The Feast of All Souls


Study:  Recall close family and friends who have died.  Reflect on how they blessed your life.

Pray:  Remember those who are grieving the loss of loved ones in your prayers.

Serve:  Is there an act of kindness you can to for someone grieving?  How can your support help them face the reality of death and the hope of the resurrection?

Readings for the Feast of All Souls

I would like to explain how we get this feast on the weekend. Normally, the feast of All Saints is a Holy Day of Obligation in the Church. However, when a Holy Day falls on a Saturday or a Monday it is “suppressed” so that the Sunday mass does not lose its importance. And when a feast (like All Souls) actually falls on a Sunday – then that is often the feast whose prayers and readings are used.

This is why I went to seminary for a decade….!

There are a number of possible readings to choose from for this feast. They should sound familiar; indeed, for anyone who frequently attends funerals they will echo with past memories.

The Feast of All Souls is a celebration where the whole Church remembers all who have died. On this day we offer prayers, hear readings, and recall the memories of our beloved dead.

Yet the way we do this is in the example and image of Jesus Christ. Think of Holy Week: we celebrate Good Friday (the day He died) and Easter Sunday (the day He rose).

During those days we recall the suffering and pain of Jesus in His last hours on earth. We recite the passion, process the Cross, and dwell upon His sorrow and anguish. Yet it also means that we celebrate with joy His resurrection from the tomb. We fill the church with flowers, sing alleluias, and rejoice that His death led to new life.

What’s true for Jesus is true for us. When we remember our beloved dead we must remember both our grief (because of death) and our hope (because of eternal life). As we offer our prayers this weekend, we then not only admit our sorrow at the loss of a loved one, but we cling to our belief that we will one day be together with the Lord in Heaven.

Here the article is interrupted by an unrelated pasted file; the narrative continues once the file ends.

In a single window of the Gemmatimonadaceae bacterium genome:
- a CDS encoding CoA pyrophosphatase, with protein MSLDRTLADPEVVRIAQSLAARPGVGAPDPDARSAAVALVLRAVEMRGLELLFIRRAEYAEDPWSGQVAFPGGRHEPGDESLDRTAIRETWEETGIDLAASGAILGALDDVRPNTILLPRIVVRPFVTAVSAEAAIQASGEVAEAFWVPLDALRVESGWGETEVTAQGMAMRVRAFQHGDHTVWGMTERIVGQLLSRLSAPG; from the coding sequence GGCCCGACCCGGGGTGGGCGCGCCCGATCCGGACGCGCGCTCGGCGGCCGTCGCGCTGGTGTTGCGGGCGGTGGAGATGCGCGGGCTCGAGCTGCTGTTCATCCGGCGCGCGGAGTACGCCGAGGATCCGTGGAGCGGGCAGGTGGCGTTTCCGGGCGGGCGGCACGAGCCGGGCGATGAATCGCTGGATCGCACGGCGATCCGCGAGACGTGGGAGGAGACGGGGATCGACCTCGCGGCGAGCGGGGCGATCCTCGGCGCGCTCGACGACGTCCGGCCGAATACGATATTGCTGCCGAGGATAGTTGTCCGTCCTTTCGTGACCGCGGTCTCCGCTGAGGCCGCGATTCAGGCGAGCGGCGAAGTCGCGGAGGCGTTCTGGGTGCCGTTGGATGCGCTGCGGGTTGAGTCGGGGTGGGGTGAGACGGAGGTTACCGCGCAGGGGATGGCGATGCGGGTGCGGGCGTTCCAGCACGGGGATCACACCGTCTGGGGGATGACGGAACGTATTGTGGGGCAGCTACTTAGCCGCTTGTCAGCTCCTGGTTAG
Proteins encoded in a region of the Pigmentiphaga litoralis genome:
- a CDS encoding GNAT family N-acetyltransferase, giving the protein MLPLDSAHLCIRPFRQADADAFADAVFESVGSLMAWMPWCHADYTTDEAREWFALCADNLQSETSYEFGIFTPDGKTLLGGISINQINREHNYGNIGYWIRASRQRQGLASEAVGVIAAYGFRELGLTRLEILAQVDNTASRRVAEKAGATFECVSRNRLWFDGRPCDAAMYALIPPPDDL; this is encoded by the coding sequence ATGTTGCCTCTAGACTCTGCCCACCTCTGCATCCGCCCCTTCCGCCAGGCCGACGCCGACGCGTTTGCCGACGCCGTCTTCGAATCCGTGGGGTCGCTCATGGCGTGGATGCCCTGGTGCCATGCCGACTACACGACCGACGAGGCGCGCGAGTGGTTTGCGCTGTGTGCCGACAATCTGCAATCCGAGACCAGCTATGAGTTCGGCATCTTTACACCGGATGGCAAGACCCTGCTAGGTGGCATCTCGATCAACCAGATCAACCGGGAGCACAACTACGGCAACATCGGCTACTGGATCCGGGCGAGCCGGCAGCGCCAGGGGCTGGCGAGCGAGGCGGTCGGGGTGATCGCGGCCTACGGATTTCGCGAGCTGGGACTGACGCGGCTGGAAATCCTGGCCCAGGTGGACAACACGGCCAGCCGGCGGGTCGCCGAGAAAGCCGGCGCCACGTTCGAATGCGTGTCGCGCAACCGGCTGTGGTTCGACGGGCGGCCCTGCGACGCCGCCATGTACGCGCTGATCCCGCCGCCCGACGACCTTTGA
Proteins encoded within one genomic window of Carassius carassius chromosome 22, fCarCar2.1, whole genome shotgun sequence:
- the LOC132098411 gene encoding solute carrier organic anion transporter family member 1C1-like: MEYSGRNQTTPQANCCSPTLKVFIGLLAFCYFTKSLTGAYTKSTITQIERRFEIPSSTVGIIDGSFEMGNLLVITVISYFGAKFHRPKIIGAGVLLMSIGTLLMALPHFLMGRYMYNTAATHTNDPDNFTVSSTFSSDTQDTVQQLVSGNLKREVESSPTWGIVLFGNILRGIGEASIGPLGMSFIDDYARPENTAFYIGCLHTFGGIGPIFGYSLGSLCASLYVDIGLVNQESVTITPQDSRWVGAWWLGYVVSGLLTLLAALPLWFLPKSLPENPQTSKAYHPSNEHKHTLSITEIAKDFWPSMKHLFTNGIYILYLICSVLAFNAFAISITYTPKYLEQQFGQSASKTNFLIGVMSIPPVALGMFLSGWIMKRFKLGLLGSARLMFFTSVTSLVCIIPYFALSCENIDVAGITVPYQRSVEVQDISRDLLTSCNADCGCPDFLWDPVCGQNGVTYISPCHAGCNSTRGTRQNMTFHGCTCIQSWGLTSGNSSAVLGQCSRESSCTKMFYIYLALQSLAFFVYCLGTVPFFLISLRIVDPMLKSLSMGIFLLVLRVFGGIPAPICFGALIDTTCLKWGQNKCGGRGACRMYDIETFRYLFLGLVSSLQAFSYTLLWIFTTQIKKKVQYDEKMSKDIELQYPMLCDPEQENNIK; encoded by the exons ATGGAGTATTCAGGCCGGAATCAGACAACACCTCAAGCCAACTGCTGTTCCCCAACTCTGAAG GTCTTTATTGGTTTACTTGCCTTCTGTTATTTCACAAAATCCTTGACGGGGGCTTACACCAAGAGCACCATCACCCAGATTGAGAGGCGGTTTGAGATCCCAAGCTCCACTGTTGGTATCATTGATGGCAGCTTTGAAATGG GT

Therefore, to be genuine people of faith we both acknowledge the pain of death and affirm the hope of eternity. In this way we do not overly focus on one or the other, but recognize that both are a part of our lives as disciples of Christ here on Earth.

On this feast we remember our beloved dead. We hold fast in faith that their passing is not the end, but the beginning of a new life with Christ in Heaven. In this feast we are thus also reminded that we, too, will one day make this journey. May we trust that as others have traveled from death to life, we will follow in the Lord’s path as well.

About Fr. Andrew Ricci

A Catholic priest since 1997, Fr. Andrew Ricci is currently the rector of the Cathedral of Christ the King in Superior, WI. His website "Three Great Things" can be found at and his podcasts can be found under "Catholic Inspiration" in the iTunes store. View all posts by Fr. Andrew Ricci

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